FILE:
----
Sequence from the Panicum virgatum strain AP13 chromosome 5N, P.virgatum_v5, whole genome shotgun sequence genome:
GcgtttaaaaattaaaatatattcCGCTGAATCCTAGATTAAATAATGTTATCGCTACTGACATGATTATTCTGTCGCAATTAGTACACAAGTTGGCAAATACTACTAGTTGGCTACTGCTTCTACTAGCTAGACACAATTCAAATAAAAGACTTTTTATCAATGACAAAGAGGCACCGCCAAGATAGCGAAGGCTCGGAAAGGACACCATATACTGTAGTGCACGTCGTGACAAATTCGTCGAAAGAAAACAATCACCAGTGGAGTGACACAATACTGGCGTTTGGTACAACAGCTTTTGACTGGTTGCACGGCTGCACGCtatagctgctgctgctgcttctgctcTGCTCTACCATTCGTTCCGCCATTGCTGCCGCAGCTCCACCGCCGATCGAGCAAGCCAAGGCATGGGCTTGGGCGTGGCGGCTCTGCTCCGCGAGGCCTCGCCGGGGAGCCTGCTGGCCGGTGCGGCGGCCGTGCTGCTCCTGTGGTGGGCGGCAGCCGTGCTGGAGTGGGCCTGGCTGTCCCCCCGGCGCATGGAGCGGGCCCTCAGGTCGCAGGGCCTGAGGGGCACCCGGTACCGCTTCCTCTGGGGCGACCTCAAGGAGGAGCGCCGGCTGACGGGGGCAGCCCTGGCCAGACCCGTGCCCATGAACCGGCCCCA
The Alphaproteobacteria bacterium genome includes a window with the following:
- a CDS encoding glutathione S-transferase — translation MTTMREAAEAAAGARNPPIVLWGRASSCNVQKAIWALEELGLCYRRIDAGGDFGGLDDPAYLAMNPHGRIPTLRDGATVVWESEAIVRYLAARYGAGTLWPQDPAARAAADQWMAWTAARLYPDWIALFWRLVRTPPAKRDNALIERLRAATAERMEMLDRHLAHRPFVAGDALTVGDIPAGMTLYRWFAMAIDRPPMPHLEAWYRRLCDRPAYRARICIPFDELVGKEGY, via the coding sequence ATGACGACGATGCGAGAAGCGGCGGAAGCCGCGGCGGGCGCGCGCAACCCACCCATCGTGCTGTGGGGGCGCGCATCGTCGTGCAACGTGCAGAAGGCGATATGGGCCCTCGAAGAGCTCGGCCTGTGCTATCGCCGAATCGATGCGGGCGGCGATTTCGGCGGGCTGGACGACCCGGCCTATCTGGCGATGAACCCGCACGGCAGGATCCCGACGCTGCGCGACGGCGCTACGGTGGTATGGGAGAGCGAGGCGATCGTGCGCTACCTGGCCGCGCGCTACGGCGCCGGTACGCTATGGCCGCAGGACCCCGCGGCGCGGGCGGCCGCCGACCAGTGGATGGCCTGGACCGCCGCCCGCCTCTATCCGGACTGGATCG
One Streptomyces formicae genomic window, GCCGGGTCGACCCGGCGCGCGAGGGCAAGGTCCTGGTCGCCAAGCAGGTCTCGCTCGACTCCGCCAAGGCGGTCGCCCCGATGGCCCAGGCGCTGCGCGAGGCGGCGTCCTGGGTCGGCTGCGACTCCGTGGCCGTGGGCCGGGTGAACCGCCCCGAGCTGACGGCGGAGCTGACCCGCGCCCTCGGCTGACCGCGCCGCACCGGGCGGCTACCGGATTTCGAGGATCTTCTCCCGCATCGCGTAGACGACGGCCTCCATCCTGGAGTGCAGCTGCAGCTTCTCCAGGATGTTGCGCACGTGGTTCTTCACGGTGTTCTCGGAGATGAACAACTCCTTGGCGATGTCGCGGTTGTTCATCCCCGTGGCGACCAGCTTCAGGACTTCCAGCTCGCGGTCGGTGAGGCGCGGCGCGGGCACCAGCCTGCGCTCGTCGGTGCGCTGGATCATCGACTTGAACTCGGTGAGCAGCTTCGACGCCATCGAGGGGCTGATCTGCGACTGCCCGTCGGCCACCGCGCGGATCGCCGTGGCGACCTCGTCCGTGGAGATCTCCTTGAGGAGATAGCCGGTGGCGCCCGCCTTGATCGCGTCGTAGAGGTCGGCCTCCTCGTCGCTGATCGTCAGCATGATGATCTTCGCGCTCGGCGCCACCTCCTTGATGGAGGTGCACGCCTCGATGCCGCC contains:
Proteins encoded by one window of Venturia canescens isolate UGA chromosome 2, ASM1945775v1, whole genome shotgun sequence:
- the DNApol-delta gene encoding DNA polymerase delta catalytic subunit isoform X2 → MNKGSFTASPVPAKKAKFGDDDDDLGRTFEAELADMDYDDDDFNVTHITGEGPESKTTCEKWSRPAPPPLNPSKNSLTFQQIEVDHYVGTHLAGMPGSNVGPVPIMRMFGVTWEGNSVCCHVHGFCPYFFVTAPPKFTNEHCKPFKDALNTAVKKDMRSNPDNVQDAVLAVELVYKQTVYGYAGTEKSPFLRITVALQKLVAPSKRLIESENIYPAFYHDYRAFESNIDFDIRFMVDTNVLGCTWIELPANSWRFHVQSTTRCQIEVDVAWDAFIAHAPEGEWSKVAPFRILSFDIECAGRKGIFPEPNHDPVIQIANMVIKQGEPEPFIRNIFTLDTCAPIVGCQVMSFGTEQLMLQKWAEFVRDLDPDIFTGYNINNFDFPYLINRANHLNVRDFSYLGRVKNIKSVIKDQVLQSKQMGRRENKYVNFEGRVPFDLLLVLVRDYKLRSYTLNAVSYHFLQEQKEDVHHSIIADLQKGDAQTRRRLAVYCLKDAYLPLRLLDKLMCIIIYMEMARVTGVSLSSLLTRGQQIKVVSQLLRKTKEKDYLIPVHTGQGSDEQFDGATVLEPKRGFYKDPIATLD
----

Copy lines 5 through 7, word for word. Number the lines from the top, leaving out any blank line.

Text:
One Streptomyces formicae genomic window, GCCGGGTCGACCCGGCGCGCGAGGGCAAGGTCCTGGTCGCCAAGCAGGTCTCGCTCGACTCCGCCAAGGCGGTCGCCCCGATGGCCCAGGCGCTGCGCGAGGCGGCGTCCTGGGTCGGCTGCGACTCCGTGGCCGTGGGCCGGGTGAACCGCCCCGAGCTGACGGCGGAGCTGACCCGCGCCCTCGGCTGACCGCGCCGCACCGGGCGGCTACCGGATTTCGAGGATCTTCTCCCGCATCGCGTAGACGACGGCCTCCATCCTGGAGTGCAGCTGCAGCTTCTCCAGGATGTTGCGCACGTGGTTCTTCACGGTGTTCTCGGAGATGAACAACTCCTTGGCGATGTCGCGGTTGTTCATCCCCGTGGCGACCAGCTTCAGGACTTCCAGCTCGCGGTCGGTGAGGCGCGGCGCGGGCACCAGCCTGCGCTCGTCGGTGCGCTGGATCATCGACTTGAACTCGGTGAGCAGCTTCGACGCCATCGAGGGGCTGATCTGCGACTGCCCGTCGGCCACCGCGCGGATCGCCGTGGCGACCTCGTCCGTGGAGATCTCCTTGAGGAGATAGCCGGTGGCGCCCGCCTTGATCGCGTCGTAGAGGTCGGCCTCCTCGTCGCTGATCGTCAGCATGATGATCTTCGCGCTCGGCGCCACCTCCTTGATGGAGGTGCACGCCTCGATGCCGCC contains:
Proteins encoded by one window of Venturia canescens isolate UGA chromosome 2, ASM1945775v1, whole genome shotgun sequence:
- the DNApol-delta gene encoding DNA polymerase delta catalytic subunit isoform X2 → MNKGSFTASPVPAKKAKFGDDDDDLGRTFEAELADMDYDDDDFNVTHITGEGPESKTTCEKWSRPAPPPLNPSKNSLTFQQIEVDHYVGTHLAGMPGSNVGPVPIMRMFGVTWEGNSVCCHVHGFCPYFFVTAPPKFTNEHCKPFKDALNTAVKKDMRSNPDNVQDAVLAVELVYKQTVYGYAGTEKSPFLRITVALQKLVAPSKRLIESENIYPAFYHDYRAFESNIDFDIRFMVDTNVLGCTWIELPANSWRFHVQSTTRCQIEVDVAWDAFIAHAPEGEWSKVAPFRILSFDIECAGRKGIFPEPNHDPVIQIANMVIKQGEPEPFIRNIFTLDTCAPIVGCQVMSFGTEQLMLQKWAEFVRDLDPDIFTGYNINNFDFPYLINRANHLNVRDFSYLGRVKNIKSVIKDQVLQSKQMGRRENKYVNFEGRVPFDLLLVLVRDYKLRSYTLNAVSYHFLQEQKEDVHHSIIADLQKGDAQTRRRLAVYCLKDAYLPLRLLDKLMCIIIYMEMARVTGVSLSSLLTRGQQIKVVSQLLRKTKEKDYLIPVHTGQGSDEQFDGATVLEPKRGFYKDPIATLD